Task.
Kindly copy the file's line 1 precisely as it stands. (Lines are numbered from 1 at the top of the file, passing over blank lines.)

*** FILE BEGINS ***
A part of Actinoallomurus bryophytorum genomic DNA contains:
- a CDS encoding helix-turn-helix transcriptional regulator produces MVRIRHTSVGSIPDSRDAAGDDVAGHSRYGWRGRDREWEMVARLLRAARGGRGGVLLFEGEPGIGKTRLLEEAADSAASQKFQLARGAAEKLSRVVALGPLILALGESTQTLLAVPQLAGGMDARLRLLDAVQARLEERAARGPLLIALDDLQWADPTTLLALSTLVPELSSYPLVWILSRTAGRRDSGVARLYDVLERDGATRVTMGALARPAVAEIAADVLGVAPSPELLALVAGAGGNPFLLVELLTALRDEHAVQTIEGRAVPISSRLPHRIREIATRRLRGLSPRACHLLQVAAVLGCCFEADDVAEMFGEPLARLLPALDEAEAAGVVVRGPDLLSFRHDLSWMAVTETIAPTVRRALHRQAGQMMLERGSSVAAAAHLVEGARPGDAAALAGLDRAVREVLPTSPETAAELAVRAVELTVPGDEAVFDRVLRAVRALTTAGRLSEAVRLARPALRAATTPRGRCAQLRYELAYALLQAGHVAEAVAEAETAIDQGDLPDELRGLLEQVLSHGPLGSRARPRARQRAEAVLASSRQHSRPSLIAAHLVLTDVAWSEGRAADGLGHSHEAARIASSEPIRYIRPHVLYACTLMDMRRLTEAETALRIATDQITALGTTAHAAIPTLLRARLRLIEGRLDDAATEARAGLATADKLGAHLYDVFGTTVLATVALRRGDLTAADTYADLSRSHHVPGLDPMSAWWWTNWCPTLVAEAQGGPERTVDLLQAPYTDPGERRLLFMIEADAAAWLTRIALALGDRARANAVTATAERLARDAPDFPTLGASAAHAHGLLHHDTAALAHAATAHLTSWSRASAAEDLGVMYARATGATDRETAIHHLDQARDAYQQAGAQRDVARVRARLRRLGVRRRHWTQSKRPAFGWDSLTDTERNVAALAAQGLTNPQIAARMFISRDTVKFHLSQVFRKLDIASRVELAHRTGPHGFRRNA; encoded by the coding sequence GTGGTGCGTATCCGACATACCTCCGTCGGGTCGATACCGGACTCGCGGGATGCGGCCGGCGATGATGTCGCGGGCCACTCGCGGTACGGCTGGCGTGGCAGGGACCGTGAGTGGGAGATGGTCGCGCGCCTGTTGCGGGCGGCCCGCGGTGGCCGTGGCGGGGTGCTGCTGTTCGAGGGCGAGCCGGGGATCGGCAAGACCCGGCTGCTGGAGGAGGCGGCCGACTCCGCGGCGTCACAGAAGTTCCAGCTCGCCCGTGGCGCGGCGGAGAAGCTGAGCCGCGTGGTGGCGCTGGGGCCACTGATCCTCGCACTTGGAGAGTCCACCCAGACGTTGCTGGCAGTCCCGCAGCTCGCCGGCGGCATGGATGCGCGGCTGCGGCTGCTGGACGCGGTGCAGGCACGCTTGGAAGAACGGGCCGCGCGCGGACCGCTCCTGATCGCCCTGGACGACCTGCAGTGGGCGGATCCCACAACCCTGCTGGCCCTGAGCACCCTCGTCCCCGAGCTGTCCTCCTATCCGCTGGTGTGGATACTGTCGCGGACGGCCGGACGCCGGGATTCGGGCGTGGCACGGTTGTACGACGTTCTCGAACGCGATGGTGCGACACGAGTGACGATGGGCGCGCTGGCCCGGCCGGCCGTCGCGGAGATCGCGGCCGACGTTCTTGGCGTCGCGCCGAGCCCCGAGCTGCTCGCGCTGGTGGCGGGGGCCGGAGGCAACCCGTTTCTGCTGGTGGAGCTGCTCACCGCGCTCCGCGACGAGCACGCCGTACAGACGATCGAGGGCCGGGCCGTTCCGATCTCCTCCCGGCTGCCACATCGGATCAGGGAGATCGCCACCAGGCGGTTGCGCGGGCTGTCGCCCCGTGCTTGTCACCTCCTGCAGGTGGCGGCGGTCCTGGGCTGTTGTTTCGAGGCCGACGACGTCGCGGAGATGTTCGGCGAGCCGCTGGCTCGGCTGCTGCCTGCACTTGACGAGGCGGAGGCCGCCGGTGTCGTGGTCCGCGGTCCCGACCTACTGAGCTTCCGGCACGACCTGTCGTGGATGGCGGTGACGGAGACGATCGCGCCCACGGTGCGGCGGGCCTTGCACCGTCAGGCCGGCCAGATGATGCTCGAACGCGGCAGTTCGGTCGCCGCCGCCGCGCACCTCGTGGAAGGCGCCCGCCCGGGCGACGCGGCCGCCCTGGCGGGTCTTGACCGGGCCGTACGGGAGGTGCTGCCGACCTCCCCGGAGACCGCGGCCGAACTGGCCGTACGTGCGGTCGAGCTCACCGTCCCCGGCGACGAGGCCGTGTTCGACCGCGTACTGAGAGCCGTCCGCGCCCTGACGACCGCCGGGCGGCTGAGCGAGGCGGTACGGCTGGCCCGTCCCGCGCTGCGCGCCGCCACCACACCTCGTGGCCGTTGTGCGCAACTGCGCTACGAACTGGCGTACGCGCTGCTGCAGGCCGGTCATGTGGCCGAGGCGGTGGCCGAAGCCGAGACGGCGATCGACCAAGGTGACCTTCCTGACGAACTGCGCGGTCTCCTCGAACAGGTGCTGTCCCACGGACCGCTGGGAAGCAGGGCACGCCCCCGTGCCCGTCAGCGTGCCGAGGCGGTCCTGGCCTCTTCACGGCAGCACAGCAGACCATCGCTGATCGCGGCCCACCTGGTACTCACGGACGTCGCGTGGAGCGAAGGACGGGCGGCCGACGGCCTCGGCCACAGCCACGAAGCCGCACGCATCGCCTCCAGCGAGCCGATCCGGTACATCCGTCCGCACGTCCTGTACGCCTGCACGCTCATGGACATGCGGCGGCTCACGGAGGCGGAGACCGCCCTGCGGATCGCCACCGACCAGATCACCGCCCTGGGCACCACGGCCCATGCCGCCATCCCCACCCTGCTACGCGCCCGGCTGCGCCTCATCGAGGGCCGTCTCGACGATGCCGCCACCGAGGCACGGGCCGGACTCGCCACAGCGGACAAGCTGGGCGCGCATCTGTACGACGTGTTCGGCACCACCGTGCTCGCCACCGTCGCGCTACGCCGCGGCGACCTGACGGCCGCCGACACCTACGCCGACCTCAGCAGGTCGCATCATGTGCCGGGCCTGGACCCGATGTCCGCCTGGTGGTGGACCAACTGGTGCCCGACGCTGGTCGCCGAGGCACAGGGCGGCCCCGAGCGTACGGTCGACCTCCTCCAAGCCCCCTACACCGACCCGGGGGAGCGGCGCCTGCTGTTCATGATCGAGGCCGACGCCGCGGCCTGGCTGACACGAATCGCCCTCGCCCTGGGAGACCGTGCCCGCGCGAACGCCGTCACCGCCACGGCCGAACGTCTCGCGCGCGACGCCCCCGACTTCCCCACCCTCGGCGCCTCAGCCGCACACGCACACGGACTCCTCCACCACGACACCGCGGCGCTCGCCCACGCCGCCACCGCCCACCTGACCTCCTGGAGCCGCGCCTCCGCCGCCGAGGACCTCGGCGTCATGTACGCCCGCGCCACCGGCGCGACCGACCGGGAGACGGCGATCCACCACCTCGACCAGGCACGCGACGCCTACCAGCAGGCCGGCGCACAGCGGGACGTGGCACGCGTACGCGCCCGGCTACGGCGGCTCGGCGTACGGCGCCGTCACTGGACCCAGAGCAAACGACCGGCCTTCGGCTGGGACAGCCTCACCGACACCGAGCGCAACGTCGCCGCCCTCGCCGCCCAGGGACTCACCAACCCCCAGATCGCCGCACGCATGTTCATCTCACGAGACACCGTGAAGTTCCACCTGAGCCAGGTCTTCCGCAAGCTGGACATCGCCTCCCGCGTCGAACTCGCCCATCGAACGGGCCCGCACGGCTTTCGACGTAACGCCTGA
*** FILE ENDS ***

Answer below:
A part of Actinoallomurus bryophytorum genomic DNA contains: